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Neuroconstructivism - IHow the brain constructs cognition$
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Denis Mareschal, Mark H. Johnson, Sylvain Sirois, Michael Spratling, Michael S. C. Thomas, and Gert Westermann

Print publication date: 2007

Print ISBN-13: 9780198529910

Published to Oxford Scholarship Online: March 2012

DOI: 10.1093/acprof:oso/9780198529910.001.0001

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Dyslexia: a case study of the application of the neuroconstructivist principles

Dyslexia: a case study of the application of the neuroconstructivist principles

Chapter:
(p.177) Chapter 12 Dyslexia: a case study of the application of the neuroconstructivist principles
Source:
Neuroconstructivism - I
Author(s):

Denis Mareschal

Mark H. Johnson

Sylvain Sirois

Michael W. Spratling

Michael S. C. Thomas

Gert Westermann

Publisher:
Oxford University Press
DOI:10.1093/acprof:oso/9780198529910.003.0058

This chapter addresses an example of developmental dyslexia in children as an illustration of the principles of neuroconstructivism. It considers progressive specialization, competition and cooperation, partial representations, context-dependence, and progressive specialization. It is noted that the cultural specification of the reading task affects both normal and atypical development. Research on typical and atypical reading development has produced a large and complex literature. Moreover, convergent evidence from several disciplines, including psychology, neuroscience, genetics, and computational modeling, is reported. It is shown that developmental dyslexia demonstrates the neuroconstructivist principles. Computational modeling has also revealed the significance of assessing the influence of a clearly specified developmental process in producing the behavioral deficits shown in a disorder. In addition, computational models provide a clearer answer to the key question in the study of developmental deficits: Why, unlike in early-acquired focal brain damage in healthy children, is there no compensation to recovery across development?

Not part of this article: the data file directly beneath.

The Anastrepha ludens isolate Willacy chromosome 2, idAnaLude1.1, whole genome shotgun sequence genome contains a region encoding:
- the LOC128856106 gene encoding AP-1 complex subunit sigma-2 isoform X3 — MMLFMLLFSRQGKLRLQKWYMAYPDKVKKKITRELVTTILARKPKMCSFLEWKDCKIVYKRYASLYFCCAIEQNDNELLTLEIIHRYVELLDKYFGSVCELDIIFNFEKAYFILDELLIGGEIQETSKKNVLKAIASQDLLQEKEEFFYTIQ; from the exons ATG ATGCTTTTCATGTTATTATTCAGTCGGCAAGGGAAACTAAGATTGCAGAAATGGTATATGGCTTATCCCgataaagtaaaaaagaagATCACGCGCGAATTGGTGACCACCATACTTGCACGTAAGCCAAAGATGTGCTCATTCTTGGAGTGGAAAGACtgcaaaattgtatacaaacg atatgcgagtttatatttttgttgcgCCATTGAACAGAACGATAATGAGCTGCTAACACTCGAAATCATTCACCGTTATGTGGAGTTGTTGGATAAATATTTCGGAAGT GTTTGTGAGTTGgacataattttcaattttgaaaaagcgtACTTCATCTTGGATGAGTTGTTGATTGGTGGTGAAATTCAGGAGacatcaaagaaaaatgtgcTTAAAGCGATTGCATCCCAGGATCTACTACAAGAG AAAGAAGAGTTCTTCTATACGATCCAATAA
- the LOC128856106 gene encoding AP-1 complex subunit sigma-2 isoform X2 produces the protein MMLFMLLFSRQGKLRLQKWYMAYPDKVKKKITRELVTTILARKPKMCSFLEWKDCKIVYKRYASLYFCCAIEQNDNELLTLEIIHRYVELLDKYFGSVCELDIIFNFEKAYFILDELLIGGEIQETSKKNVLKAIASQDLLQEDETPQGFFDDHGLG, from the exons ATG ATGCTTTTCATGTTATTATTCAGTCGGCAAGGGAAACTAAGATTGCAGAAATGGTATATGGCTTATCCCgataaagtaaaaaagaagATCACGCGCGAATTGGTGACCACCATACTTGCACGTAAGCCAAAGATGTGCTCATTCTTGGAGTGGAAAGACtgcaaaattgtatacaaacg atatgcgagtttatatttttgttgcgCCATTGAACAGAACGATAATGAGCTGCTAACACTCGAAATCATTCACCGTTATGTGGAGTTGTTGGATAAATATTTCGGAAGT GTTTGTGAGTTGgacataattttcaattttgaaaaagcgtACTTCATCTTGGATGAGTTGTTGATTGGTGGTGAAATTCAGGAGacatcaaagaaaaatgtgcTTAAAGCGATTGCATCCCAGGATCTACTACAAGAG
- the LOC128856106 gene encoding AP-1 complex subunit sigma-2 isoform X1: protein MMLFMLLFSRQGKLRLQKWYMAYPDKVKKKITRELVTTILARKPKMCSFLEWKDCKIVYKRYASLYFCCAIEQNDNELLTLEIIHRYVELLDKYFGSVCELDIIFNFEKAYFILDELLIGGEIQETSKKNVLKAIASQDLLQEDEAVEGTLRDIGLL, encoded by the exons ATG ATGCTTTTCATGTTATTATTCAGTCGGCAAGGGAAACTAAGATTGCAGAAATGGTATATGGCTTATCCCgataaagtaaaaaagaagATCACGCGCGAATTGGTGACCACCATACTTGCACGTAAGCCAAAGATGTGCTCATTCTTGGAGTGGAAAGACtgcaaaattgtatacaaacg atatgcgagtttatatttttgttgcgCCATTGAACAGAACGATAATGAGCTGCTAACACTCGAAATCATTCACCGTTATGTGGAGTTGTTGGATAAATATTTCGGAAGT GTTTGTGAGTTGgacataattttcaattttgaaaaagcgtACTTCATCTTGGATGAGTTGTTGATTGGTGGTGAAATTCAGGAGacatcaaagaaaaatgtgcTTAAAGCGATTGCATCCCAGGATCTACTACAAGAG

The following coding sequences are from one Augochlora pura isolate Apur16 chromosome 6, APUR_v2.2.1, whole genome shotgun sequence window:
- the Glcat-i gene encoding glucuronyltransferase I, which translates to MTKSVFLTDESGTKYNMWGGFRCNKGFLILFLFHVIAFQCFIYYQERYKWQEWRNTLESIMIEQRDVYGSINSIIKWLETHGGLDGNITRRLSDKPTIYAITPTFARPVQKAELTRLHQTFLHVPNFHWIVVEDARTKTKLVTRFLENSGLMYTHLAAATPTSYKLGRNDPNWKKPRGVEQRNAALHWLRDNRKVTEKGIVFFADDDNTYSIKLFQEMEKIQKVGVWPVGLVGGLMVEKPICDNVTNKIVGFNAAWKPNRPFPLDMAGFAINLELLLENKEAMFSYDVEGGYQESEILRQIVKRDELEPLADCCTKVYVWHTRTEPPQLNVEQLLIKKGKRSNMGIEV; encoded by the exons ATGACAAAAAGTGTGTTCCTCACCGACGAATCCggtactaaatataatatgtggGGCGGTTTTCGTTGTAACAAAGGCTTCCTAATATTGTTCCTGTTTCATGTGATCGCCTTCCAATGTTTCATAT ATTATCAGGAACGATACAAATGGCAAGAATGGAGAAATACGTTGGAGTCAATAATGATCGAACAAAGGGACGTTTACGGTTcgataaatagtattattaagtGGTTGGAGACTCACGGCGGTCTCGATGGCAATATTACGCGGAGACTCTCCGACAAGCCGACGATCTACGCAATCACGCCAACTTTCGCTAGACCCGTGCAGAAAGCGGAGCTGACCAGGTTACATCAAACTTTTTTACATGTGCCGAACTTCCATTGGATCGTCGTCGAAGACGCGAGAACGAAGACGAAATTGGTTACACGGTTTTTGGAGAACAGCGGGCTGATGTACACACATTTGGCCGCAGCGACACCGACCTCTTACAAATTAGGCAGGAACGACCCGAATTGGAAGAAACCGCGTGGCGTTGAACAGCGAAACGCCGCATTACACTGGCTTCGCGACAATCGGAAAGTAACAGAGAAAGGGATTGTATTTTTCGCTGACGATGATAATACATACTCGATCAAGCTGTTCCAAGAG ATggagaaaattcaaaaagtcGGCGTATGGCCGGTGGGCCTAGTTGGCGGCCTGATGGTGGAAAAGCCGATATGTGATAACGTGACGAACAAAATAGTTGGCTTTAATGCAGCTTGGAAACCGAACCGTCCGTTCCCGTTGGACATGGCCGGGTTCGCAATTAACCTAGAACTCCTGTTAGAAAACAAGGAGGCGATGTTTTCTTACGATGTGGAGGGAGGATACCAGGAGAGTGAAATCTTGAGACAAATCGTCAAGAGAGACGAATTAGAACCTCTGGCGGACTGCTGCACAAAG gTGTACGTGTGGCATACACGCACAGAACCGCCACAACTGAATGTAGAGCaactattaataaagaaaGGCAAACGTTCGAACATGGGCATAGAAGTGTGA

Keywords:   dyslexia, children, neuroconstructivism, neuroconstructivist principles, reading, computational modeling, psychology, neuroscience, genetics

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